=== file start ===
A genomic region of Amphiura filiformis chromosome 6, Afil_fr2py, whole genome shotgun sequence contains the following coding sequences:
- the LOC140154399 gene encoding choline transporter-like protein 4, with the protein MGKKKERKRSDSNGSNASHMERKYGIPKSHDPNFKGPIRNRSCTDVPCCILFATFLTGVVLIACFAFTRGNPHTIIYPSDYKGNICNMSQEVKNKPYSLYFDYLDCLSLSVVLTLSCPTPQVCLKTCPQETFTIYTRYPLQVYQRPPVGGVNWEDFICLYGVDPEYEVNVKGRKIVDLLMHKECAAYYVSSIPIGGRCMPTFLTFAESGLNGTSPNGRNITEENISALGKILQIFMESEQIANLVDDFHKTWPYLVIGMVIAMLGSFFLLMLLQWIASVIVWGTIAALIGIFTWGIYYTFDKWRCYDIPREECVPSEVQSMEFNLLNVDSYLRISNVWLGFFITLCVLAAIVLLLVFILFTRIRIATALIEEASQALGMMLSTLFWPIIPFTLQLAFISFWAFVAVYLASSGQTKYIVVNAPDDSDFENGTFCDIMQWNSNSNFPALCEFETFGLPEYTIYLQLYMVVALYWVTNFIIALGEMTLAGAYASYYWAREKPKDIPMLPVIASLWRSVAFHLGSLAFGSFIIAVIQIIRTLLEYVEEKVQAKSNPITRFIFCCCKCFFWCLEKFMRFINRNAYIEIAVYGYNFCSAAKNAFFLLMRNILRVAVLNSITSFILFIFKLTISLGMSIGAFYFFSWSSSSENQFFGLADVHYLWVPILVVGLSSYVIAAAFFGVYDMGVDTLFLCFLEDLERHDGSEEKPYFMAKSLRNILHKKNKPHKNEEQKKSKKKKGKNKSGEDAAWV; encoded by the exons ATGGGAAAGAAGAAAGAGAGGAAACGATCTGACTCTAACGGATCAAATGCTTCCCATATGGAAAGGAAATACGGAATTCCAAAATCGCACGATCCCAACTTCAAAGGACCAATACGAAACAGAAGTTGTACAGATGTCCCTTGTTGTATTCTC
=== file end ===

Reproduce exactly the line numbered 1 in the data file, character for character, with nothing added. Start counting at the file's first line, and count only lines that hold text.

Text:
A genomic region of Amphiura filiformis chromosome 6, Afil_fr2py, whole genome shotgun sequence contains the following coding sequences: